There are three possibilities to explain this mysterious and ill-timed “purging.” One is simple incompetence, which, as I said last week, can never be ruled out as a potential reason for Secret Service behavior. Although if “many agents” declined to upload their texts after being formally instructed to do so, that suggests something more than negligence.


The second possibility is fear of personal criminal liability for what happened during the “stop the steal” period, particularly leading up to January 6. People around Trump during that period were keenly aware that they were at risk of criminal charges due to what he was up to:

Multiple witnesses interviewed by the committee, like Mike Flynn and John Eastman, have pleaded the Fifth and declined to answer questions. White House attorney Eric Hercshmann claims to have told Eastman at one point after January 6 that he should get a “great effing criminal defense lawyer.” Any Secret Service agents who felt similarly compromised, or who simply feared that a congressional investigation was coming and might turn up other embarrassing information on their phones, would have had a corrupt motive not to upload their texts to the server before they were wiped.

The third possibility is that Trump’s Secret Service detail didn’t fear criminal liability for themselves related to “stop the steal” but did fear criminal liability for him, and were loyal enough to him personally to do something as crooked as deleting their texts to cover his tracks. A few weeks ago WaPo reporter Carol Leonnig, who wrote a book about the Service, told MSNBC that Trump’s agents were unusually loyal to him personally. The most famous example of that is Tony Ornato, who went from working at the Service to becoming deputy chief of staff in Trump’s White House, but there are others.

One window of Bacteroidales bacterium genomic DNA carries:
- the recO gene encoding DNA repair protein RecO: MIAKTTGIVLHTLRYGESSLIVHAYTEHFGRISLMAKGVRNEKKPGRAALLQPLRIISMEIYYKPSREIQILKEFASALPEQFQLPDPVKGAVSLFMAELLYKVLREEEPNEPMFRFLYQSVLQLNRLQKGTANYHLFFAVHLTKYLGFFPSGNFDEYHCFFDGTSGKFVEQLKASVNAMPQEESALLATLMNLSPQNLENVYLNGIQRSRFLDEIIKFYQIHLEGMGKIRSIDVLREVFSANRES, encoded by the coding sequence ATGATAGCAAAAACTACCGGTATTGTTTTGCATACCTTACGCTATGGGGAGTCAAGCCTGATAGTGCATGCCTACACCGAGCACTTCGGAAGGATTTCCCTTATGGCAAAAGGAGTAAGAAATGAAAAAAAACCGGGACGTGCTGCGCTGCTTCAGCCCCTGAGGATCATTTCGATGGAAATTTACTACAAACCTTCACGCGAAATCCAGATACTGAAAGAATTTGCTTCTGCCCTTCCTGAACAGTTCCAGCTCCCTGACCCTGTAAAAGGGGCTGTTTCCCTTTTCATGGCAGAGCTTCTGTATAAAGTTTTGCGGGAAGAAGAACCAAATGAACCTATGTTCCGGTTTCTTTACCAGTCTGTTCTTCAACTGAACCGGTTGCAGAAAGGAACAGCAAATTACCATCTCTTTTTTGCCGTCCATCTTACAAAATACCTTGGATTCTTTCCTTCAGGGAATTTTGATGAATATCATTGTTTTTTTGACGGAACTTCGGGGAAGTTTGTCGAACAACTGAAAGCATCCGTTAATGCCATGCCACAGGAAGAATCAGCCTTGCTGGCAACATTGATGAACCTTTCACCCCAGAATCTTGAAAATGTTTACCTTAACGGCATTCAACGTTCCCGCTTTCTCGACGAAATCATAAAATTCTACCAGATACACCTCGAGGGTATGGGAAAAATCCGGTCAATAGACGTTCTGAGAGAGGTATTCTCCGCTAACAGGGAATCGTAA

“There was a very large contingent of Donald Trump’s detail, who were personally cheering for Biden to fail, and some of them even took to their personal media accounts to cheer on the insurrection and the individuals riding up to the Capitol as patriots,” Leonnig said. “That is problematic.”…

Leonnig told MSNBC that Ornato was viewed as “so pro-Trump” that he was suspected by one of former Vice President Mike Pence’s top aides as someone who would “try to whisk Vice President Pence away from the Capitol at a critical moment.”…

“Bobby Engel and Tony Ornato were very, very close to President Trump, and some people accuse them of at times being enablers, and yes-men of the President,” Leonnig said. “Particularly Tony Ornato.”

Maybe the word went around among Trump loyalists at the agency amid the House’s push to impeach him that uploading the contents of their phones to the server would be unhelpful to their boss’s cause.

Hopefully the IG will get to the bottom of it. In the meantime, I’ll make you a bet: If Trump gets a second term, both Ornato and Engel will be back on his detail and/or rewarded with special privileges.

Exit question: Is it normal for the Secret Service to replace agents’ phones during a presidential transition? Who gave the order to proceed with wiping that data amid the most tumultuous transition in American history, when the agents had unique access to observe what the main player in an attempted coup was doing hour by hour?